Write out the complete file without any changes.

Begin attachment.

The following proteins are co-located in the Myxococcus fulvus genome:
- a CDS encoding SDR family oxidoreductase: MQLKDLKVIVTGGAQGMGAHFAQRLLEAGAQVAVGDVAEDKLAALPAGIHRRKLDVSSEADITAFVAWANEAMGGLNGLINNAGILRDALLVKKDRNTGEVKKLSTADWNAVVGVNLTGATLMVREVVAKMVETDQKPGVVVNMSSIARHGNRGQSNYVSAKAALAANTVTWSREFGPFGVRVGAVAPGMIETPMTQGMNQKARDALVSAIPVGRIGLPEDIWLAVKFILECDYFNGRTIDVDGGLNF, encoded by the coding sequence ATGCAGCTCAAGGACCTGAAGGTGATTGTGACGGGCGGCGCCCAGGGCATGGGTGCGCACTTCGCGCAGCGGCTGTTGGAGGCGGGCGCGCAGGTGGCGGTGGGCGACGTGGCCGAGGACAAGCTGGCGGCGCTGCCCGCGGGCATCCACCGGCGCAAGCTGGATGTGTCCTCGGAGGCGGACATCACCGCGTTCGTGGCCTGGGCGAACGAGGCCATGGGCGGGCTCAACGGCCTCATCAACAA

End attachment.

The following proteins are co-located in the Myxococcus fulvus genome:
- a CDS encoding SDR family oxidoreductase: MQLKDLKVIVTGGAQGMGAHFAQRLLEAGAQVAVGDVAEDKLAALPAGIHRRKLDVSSEADITAFVAWANEAMGGLNGLINNAGILRDALLVKKDRNTGEVKKLSTADWNAVVGVNLTGATLMVREVVAKMVETDQKPGVVVNMSSIARHGNRGQSNYVSAKAALAANTVTWSREFGPFGVRVGAVAPGMIETPMTQGMNQKARDALVSAIPVGRIGLPEDIWLAVKFILECDYFNGRTIDVDGGLNF, encoded by the coding sequence ATGCAGCTCAAGGACCTGAAGGTGATTGTGACGGGCGGCGCCCAGGGCATGGGTGCGCACTTCGCGCAGCGGCTGTTGGAGGCGGGCGCGCAGGTGGCGGTGGGCGACGTGGCCGAGGACAAGCTGGCGGCGCTGCCCGCGGGCATCCACCGGCGCAAGCTGGATGTGTCCTCGGAGGCGGACATCACCGCGTTCGTGGCCTGGGCGAACGAGGCCATGGGCGGGCTCAACGGCCTCATCAACAA